Saturday, February 26, 2011

Playwright & Labor Organizer Manny Fried dies at 97

There are countless people who could be counted in the ranks of secular humanism, but one must recognize that while most of them were or are simply unorganized, and among those many who have not explicitly taken on such an identity, there was, especially in the first half of the 20th century, a large contingent who functioned not within a secularist, humanist, or freethought movement, but within the labor movement. Radical labor organizer, actor, and playwright Emanuel ("Manny") Fried (March 1, 1913 - February 25, 2011) was the son of Jewish immigrants, but like so many, Manny abandoned religious belief. This is not his claim to fame, but it is a fact. To be Jewish in the old days was to be subject to discrimination, harassment, and violence. And to be Jewish means more to be a member of an ethnic group than it does necessarily to be religious. Manny recounted in one of our talks the horrible antisemitism that prevailed in American society and which was part of his experience, also documented here and there in his work. He told me that he grew up in an area of Buffalo populated by Jews and blacks. In addition to his devotion to the cause of labor, he also opposed an attempt to segregate Hutchinson high school in Buffalo, and there are other comparable anecdotes to be related which I don't think can be found in his autobiography.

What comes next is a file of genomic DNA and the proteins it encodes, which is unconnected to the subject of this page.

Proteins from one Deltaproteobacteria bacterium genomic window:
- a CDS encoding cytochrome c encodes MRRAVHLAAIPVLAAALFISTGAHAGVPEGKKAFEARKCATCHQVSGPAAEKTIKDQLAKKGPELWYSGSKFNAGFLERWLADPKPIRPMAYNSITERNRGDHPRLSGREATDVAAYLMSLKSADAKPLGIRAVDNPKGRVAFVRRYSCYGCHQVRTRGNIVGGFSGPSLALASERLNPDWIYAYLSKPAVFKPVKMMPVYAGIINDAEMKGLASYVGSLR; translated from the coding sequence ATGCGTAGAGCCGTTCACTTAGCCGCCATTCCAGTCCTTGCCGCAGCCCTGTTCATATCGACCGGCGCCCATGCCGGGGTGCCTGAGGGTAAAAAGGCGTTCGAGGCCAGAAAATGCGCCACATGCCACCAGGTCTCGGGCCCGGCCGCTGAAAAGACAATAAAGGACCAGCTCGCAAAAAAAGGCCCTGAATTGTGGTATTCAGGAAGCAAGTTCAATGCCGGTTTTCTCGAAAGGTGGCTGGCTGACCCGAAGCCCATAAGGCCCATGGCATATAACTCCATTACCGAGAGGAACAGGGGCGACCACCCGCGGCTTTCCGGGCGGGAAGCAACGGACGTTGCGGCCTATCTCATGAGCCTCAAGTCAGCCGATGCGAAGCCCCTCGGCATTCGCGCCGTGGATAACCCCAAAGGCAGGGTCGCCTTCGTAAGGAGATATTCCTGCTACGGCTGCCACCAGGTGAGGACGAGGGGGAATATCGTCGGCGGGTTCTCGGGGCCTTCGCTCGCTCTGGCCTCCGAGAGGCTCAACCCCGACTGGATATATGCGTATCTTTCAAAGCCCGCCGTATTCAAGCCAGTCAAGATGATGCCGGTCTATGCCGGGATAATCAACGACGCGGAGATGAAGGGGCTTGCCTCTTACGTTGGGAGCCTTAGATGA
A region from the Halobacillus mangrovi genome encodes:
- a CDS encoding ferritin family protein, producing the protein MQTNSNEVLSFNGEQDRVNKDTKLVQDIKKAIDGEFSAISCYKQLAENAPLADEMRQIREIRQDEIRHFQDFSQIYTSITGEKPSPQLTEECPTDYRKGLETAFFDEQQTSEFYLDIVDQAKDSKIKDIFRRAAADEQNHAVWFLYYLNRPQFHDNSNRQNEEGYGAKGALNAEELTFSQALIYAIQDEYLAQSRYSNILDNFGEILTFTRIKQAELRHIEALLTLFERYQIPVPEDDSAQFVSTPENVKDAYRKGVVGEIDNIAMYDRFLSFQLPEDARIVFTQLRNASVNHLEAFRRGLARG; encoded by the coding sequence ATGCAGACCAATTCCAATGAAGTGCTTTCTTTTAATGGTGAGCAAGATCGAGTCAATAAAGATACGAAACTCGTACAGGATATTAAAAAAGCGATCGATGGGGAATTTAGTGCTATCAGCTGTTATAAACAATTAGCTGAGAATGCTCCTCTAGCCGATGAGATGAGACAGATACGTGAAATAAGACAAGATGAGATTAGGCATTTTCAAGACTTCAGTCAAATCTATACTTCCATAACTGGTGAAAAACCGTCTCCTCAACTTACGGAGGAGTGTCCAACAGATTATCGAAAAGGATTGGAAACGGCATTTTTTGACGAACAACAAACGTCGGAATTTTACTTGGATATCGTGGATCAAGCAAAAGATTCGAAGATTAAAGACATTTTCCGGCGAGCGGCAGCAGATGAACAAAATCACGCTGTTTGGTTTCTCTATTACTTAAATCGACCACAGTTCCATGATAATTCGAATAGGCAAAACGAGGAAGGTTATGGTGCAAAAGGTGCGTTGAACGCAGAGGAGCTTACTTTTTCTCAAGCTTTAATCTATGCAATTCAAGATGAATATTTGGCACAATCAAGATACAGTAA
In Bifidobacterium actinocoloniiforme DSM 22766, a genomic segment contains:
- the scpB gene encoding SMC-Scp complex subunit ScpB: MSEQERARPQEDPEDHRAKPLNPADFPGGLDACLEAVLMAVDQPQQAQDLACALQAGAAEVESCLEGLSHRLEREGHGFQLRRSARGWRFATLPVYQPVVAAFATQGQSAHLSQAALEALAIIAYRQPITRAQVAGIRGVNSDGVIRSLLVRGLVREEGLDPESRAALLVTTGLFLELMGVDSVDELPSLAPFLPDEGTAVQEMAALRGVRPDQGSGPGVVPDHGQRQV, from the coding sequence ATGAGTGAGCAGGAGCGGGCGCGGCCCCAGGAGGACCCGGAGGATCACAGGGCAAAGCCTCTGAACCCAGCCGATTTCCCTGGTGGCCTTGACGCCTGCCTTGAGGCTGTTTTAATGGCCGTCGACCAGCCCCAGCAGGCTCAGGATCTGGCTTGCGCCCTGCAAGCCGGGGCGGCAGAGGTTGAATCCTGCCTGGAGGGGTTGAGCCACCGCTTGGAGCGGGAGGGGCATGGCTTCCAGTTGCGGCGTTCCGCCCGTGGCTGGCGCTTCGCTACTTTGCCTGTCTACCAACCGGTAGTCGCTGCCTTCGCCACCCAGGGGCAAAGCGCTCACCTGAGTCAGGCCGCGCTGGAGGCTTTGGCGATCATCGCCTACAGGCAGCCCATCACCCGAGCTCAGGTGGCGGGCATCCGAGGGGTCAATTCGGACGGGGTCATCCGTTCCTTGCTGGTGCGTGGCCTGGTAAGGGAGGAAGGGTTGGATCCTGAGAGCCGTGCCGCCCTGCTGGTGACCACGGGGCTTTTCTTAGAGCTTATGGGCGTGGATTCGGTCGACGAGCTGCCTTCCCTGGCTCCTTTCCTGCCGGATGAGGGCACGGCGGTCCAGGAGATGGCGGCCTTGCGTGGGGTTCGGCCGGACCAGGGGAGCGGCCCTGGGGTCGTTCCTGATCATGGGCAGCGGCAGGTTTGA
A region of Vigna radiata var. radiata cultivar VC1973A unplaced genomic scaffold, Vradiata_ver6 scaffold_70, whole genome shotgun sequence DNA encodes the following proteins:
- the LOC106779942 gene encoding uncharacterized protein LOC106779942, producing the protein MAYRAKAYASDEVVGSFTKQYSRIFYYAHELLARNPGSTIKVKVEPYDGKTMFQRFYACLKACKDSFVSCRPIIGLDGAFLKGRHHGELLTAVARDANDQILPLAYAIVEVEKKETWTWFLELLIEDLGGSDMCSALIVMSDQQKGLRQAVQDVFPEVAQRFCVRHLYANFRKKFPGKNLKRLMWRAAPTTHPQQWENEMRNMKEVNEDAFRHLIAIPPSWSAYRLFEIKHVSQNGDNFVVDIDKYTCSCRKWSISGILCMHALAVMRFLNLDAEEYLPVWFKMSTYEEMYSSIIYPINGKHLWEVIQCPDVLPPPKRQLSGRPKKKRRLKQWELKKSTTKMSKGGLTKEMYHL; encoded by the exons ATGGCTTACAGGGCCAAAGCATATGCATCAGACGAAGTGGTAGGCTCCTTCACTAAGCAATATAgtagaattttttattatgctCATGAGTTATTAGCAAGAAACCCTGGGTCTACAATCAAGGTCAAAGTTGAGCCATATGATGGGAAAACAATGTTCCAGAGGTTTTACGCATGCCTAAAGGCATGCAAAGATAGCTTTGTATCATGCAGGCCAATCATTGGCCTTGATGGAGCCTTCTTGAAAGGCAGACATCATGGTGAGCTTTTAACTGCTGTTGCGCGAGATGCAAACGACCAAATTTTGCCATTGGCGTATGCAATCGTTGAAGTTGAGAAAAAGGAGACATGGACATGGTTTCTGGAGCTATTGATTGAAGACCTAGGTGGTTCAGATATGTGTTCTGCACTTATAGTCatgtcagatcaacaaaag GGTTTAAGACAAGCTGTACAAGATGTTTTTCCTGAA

As Manny died yesterday, just a few days short of his 98th birthday, I am still collecting my thoughts. When I volunteered to create a web presence for him in 2003, there was practically nothing to be found on the Internet. He was a local hero, but largely unknown outside of Western New York. You are invited to familiarize yourself with Manny's life and work:

The Emanuel Fried Center

. . . and on the links page, here are the obituaries.

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